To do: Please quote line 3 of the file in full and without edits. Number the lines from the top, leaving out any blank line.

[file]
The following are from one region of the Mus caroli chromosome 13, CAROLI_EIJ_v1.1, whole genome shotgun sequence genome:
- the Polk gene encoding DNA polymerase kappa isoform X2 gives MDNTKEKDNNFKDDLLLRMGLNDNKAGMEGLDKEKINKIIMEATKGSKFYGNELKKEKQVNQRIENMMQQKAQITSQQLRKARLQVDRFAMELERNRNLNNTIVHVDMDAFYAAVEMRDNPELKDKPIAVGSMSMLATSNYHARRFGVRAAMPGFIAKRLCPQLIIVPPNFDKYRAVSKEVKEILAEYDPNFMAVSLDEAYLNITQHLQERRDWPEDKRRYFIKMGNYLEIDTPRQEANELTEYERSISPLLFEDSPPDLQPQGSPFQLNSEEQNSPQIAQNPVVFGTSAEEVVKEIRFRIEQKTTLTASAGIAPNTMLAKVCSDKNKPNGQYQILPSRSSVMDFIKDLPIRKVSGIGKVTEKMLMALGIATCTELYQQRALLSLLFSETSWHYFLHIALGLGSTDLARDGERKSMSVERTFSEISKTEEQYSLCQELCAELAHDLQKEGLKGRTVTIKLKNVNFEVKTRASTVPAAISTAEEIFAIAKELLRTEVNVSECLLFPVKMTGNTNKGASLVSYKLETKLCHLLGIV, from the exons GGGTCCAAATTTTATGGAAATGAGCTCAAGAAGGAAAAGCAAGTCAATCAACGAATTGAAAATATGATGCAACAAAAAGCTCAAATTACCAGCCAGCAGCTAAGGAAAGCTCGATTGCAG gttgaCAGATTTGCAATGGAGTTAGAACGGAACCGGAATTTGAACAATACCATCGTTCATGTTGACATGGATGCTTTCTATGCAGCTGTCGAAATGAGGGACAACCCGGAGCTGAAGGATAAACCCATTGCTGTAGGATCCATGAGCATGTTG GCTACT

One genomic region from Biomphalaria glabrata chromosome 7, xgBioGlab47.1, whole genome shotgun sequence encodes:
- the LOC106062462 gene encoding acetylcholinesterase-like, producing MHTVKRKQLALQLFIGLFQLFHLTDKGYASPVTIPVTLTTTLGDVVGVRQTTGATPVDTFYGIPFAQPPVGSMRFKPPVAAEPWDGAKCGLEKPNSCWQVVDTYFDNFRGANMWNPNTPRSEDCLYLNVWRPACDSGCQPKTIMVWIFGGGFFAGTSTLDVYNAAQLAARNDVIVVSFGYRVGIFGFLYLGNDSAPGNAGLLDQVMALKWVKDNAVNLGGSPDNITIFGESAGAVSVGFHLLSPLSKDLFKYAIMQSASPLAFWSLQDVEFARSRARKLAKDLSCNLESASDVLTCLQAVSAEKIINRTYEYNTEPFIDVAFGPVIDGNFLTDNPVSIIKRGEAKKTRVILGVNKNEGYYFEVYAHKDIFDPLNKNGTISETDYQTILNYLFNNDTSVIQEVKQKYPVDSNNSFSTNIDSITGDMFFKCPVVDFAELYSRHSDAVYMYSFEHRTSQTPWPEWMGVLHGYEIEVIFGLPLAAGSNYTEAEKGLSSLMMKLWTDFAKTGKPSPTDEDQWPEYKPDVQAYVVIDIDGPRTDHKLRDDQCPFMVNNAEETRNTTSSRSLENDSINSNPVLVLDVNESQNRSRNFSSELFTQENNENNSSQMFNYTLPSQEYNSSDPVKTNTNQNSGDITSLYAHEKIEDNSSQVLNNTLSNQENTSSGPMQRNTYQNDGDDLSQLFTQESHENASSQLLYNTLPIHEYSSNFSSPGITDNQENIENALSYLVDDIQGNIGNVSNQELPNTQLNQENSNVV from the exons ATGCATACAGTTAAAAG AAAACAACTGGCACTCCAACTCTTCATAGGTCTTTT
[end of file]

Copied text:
One genomic region from Biomphalaria glabrata chromosome 7, xgBioGlab47.1, whole genome shotgun sequence encodes: